Development of Endosperm and Embryo


Development of endosperm.


The endosperm is the tissue formed inside the seeds of most angiosperms following fertilization. The endosperm is triploid in most species of flowering plants and surrounds the embryo.

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It surrounds the embryo, thus providing nutrition in the form of starch. It may also contain oils and proteins which can be used in animal nutrition. For instance, the endosperm in wheat can be ground into flour for the production of bread while barley endosperm is a source of sugar used in beer manufacturing. In some plants such as the coconut, it forms the bulk of the edible part and its water that is nutritious and can also be used to produce beer.

Double fertilization.

The endosperm is formed when two male gametes inside a pollen grain travel into the interior of a single female gametophyte/embryo sac. One of the male gametes fertilizes the egg cell; hence, a zygote is formed while the other male gamete fuses with the binucleate central cell, thus creating a primary endosperm cell. Due to this process of double fertilization, a cell is formed that develops into the endosperm.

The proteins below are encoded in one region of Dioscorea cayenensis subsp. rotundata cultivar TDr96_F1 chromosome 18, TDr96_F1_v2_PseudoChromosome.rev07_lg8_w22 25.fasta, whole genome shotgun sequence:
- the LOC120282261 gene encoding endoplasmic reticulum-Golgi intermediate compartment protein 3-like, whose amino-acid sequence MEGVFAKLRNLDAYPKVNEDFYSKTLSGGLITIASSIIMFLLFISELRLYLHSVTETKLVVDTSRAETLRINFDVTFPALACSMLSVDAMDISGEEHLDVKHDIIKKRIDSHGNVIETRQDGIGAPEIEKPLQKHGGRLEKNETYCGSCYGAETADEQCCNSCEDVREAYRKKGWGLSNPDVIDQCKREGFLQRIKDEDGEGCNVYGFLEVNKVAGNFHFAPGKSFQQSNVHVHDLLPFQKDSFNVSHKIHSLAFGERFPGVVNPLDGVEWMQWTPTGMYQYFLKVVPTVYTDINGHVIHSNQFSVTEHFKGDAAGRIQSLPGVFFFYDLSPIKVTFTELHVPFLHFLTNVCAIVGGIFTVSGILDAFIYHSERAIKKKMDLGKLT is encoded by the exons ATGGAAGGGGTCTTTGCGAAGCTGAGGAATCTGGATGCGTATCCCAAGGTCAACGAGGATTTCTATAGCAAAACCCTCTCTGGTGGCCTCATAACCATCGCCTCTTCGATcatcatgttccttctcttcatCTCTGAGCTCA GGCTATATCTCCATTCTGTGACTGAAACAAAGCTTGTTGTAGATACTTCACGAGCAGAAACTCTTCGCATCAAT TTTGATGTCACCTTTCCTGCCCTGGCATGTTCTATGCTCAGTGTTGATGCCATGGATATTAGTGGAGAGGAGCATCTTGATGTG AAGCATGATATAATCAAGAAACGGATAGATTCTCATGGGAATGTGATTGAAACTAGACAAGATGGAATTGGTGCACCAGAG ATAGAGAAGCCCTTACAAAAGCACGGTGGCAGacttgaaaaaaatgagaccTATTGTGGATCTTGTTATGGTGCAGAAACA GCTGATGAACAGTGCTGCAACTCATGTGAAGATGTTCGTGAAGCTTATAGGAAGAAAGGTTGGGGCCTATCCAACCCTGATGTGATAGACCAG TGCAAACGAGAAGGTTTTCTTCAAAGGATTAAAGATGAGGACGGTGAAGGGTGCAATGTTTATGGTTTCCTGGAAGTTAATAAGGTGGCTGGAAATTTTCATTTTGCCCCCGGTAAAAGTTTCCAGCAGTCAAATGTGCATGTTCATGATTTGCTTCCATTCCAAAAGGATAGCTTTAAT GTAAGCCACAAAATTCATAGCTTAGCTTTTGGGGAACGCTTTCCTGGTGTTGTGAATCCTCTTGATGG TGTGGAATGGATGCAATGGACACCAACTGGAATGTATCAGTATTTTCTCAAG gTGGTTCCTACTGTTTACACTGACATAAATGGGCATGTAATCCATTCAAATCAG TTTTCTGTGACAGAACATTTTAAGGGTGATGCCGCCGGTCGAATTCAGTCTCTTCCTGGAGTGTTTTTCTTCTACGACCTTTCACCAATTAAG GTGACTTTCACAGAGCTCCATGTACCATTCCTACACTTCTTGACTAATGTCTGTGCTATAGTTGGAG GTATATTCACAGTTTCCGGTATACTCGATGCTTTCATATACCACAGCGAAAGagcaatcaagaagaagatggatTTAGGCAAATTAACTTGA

Most of the angiosperms, about 7

A particular species of angiosperms called Nupharpolysepalhas a diploid endosperm a result of the fusion of a pollen nucleus with one of the maternal nuclei.

Endosperm formation.

This process has three types of endosperm development as follows:

  1. Cellular endosperm formation– here a cell wall formation occurs coincidentally with the nuclear divisions. For example, the coconut meat is a cellular endosperm.
  2. Nuclear endosperm formation– free nuclear divisions take place repeatedly e.g., coconut water.
  3. Helobial endosperm formation– where one half develops endosperm along cellular pattern while the other half along the nuclear pattern.

Development of embryo.

Embryogenesis is the process that occurs after fertilization of the ovule to form a fully developed embryo. The resultant zygote undergoes several cellular divisions and differentiation to form a mature embryo. The final embryo has five major components namely;

  1. Meristem
  2. Hypocotyl
  3. Root meristem
  4. Root cap
  5. Cotyledons

Morphogenic events.

Natural embryogenesis occurs as a result of single or double fertilization. This gives rise to two distinct plant structures, namely the plant embryo and endosperm which go on to develop into a seed. The events of morphogenesis form a basic cellular pattern for the development of the primary tissue layers and the shoot root body.


Postembryonic development includes the maturation of cells leading to cell growth and storage of macro molecules necessary as food and energy supply during germination.



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